Economic & Social History 1A: Towards Globalisation, c1750-1914 ESH1001

  • Academic Session: 2019-20
  • School: School of Social and Political Sciences
  • Credits: 20
  • Level: Level 1 (SCQF level 7)
  • Typically Offered: Semester 1
  • Available to Visiting Students: Yes
  • Available to Erasmus Students: Yes

Short Description

This course charts the emergence of a global economy and society from around 1750 through to the First World War. After looking at pre-industrial economy and society, the course explores the development of a recognisably modern world through the nineteenth century, not only in terms of manufacturing and trade, but also the growth of cities, financial institutions, labour organisation, leisure activities and family relationships. The changes in all these areas are tracked from Britain, 'the cradle of the industrial revolution', to Europe, and then the wider world. National histories are placed in an international perspective and rapid transitions against the background of long-term trends.

 

Students will be introduced to major questions in history such as the conditions for economic growth, the relationship between economic and social change, and the global transmission of both stability and instability. They will also be introduced to primary sources, which are the basis for all historical knowledge, and be taught critical analysis of secondary literature. The course also aims to foster skills in academic writing and debate as well as group working and discussion.

 

Levels 1A and 1B are built around the same key themes: international economic relations, labour and the workplace, social order and conflict, gender and the family, leisure and consumption, migration and community; in Britain, Europe, the USA and Japan, with some coverage of other regions. The course content and assessment allow for progression. However, they can also be taken as stand-alone courses.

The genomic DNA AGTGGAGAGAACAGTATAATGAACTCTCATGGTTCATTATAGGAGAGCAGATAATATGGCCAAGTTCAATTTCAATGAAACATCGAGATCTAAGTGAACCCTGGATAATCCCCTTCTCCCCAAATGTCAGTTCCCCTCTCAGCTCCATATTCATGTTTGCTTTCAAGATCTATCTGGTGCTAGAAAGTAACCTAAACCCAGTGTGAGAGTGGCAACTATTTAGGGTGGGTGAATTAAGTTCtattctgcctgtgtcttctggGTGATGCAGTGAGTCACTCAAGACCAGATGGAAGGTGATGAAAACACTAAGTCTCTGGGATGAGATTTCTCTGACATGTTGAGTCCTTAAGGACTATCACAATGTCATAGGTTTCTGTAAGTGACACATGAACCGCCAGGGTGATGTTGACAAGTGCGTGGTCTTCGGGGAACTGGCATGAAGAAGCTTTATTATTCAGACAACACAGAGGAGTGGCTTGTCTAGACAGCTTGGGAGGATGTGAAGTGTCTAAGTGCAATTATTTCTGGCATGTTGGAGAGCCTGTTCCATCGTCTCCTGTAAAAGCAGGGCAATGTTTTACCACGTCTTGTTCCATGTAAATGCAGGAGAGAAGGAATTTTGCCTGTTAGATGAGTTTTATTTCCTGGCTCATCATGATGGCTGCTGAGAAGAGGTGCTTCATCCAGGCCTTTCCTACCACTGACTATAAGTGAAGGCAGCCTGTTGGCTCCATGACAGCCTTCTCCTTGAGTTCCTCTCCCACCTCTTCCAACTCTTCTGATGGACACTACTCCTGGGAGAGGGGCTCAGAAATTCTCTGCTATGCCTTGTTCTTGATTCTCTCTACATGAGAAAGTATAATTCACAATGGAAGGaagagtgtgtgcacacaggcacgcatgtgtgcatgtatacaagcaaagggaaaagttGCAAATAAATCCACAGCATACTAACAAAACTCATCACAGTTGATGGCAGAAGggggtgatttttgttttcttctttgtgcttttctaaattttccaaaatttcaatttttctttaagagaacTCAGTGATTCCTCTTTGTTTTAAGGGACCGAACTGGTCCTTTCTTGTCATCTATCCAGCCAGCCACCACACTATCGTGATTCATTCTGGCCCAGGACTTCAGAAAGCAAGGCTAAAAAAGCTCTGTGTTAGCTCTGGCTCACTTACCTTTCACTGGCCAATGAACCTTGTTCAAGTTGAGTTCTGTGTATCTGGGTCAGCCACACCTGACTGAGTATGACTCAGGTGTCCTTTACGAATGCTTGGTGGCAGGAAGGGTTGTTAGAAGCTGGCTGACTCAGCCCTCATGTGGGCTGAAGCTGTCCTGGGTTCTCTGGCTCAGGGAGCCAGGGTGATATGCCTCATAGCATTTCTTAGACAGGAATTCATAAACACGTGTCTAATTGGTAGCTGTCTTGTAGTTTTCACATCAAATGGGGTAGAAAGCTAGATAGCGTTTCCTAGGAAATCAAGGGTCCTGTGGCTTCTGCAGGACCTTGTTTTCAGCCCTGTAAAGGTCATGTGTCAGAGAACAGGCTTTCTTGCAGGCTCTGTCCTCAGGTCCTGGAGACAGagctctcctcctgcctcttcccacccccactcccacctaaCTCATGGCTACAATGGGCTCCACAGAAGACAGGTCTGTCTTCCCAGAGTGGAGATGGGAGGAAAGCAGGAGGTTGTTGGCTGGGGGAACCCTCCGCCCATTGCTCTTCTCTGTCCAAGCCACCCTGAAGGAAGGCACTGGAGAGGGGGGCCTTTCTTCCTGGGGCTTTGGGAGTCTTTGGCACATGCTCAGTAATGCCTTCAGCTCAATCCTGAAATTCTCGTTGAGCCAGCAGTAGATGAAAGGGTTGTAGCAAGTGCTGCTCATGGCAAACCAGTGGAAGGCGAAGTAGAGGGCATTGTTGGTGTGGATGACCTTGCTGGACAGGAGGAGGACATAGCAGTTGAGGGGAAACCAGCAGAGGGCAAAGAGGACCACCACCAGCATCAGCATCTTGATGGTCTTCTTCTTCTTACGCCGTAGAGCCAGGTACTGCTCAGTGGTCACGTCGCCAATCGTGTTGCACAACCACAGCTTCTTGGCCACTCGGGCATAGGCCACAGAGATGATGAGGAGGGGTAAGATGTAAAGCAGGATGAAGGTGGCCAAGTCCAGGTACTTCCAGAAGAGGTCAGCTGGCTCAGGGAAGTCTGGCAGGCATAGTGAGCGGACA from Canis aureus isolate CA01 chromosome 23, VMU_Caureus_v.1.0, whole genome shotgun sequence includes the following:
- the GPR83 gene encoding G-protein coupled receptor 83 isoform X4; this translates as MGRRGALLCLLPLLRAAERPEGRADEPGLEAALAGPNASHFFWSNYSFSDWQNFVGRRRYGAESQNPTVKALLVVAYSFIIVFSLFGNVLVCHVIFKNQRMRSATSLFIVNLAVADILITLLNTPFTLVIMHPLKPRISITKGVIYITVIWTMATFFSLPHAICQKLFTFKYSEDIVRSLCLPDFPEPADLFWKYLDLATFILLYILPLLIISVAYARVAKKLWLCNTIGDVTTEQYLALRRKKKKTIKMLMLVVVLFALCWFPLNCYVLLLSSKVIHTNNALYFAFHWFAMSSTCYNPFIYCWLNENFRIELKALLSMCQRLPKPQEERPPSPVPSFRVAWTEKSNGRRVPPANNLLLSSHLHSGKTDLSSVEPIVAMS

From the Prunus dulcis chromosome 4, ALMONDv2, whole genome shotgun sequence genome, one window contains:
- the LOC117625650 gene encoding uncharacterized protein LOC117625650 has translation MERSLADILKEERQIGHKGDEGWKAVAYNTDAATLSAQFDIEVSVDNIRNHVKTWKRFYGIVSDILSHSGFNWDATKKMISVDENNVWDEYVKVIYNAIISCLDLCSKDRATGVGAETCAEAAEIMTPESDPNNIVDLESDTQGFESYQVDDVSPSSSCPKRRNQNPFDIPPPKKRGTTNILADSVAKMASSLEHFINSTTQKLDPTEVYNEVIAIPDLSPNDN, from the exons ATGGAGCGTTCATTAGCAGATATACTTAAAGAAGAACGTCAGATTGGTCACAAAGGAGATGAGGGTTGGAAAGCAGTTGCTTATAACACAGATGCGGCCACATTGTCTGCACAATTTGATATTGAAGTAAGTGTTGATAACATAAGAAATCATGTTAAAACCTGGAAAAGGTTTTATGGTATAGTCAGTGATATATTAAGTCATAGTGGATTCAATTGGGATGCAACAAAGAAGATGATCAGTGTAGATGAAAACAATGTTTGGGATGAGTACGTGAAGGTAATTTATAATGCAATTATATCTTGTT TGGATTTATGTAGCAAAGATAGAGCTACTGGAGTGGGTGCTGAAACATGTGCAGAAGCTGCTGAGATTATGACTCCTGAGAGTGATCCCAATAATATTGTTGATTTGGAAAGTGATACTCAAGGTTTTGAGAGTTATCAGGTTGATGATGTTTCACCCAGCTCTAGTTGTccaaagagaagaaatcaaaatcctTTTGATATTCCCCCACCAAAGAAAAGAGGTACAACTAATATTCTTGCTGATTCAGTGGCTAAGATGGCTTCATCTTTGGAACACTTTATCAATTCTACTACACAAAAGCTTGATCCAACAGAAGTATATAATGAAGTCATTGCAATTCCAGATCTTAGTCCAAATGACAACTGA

Timetable

Lectures: 3pm on Mondays, Tuesdays and Thursdays, weeks 1 - 10.

Tutorials: one hour weekly, weeks 1 - 10.

Provision for a reading week: week 5 or 6.

Requirements of Entry

None

Assessment

Analysis of a historical article (500 words) = 15%

One essay (1,500 words +/- 10%) = 35%

One examination (answer two questions out of 14) = 50%

Main Assessment In: December

Course Aims

This course charts the emergence of a global economy and society from around 1750 through to the First World War. After looking at pre-industrial economy and society, the course explores the development of a recognisably modern world through the nineteenth century, not only in terms of manufacturing and trade, but also the growth of cities, financial institutions, labour organisation, leisure activities and family relationships. The changes in all these areas are tracked from Britain, 'the cradle of the industrial revolution', to Europe, and then the wider world. National histories are placed in an international perspective and rapid transitions against the background of long-term trends.

 

Students will be introduced to major questions in history such as the conditions for economic growth, the relationship between economic and social change, and the global transmission of both stability and instability. They will also be introduced to primary sources, which are the basis for all historical knowledge, and be taught critical analysis of secondary literature. The course also aims to foster skills in academic writing and debate as well as group working and discussion.

 

Levels 1A and 1B are built around the same key themes: international economic relations, labour and the workplace, social order and conflict, gender and the family, leisure and consumption, migration and community; in Britain, Europe, the USA and Japan, with some coverage of other regions. The course content and assessment allow for progression. However, they can also be taken as stand-alone courses.

Intended Learning Outcomes of Course

By the end of the course, both in their written work and in tutorial discussion, students should be able to:

1. demonstrate knowledge of the main features of economic and social change from around 1750 to 1914 at a national and international level

2. identify and assess the factors which encourage or retard economic growth in different national contexts

3. explain the relationship between social and economic change in the context of industrialisation and globalisation

4. integrate analysis of gender, race and class into discussions of economic and social change

5. demonstrate ability to assess alternative explanations of key events in Economic and Social History with appropriate reference to the secondary literature

6. provide appropriate historical evidence for their arguments.

Minimum Requirement for Award of Credits

To submit both pieces of coursework and to sit the final examination or, if appropriate, the resit examination.